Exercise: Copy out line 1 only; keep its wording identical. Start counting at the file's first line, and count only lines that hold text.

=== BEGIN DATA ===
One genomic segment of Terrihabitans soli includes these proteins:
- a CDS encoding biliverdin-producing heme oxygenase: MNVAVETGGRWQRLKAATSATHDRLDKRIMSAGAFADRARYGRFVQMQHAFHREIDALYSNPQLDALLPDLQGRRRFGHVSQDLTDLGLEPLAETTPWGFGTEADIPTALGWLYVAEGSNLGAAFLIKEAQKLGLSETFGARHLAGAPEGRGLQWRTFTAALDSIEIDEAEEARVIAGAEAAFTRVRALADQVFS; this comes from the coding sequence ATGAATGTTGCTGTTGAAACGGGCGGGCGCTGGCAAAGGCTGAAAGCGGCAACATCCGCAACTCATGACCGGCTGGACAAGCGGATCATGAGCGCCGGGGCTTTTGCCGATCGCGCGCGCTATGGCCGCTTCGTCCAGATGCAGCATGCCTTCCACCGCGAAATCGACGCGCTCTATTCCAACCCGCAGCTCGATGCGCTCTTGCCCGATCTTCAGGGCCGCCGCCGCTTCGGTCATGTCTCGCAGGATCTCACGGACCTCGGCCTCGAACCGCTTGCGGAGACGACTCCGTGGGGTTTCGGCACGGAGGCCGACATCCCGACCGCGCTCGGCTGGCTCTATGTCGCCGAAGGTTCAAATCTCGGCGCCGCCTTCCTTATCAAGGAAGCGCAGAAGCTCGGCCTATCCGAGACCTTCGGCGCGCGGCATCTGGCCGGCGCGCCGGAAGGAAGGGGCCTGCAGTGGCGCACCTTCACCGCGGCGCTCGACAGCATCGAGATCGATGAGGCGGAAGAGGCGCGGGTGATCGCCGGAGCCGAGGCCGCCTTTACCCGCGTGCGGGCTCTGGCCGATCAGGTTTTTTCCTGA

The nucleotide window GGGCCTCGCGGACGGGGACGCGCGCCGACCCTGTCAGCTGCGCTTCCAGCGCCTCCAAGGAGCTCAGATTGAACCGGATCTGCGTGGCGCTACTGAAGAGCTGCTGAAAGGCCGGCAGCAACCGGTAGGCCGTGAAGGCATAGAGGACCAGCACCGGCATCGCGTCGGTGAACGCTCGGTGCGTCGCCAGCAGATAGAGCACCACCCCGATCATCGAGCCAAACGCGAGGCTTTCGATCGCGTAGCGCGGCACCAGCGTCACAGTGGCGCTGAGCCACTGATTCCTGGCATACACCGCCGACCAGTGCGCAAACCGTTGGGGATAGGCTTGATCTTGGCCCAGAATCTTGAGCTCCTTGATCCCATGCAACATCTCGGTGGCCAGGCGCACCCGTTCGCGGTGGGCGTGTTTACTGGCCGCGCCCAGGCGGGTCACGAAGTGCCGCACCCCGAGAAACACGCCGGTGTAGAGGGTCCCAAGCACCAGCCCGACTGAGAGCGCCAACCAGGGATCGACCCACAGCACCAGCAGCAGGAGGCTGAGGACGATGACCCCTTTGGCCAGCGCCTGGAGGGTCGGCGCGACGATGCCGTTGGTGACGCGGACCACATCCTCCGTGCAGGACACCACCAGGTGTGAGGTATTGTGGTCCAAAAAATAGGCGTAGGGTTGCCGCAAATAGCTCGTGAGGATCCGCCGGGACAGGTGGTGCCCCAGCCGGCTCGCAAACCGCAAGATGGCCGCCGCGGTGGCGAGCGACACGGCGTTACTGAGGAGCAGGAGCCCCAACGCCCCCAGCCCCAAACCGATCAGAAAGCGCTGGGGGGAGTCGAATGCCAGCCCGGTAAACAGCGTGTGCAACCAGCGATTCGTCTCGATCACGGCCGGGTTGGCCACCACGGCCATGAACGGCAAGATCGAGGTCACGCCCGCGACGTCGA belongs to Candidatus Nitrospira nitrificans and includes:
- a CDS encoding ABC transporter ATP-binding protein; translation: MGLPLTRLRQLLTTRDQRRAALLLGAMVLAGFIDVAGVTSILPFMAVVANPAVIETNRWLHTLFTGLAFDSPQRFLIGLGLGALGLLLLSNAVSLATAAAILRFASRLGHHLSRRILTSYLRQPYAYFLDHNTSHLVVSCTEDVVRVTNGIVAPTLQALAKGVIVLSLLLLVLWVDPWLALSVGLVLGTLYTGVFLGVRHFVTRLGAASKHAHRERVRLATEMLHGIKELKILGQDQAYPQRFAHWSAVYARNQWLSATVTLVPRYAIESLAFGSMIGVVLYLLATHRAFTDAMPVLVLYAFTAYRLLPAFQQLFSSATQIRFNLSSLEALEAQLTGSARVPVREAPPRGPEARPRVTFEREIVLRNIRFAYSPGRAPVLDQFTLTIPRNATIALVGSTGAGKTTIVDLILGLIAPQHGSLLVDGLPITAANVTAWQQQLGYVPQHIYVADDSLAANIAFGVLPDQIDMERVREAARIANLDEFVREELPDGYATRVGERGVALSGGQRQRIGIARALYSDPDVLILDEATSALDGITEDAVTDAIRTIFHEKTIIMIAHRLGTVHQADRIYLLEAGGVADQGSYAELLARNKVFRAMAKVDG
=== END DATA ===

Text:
One genomic segment of Terrihabitans soli includes these proteins: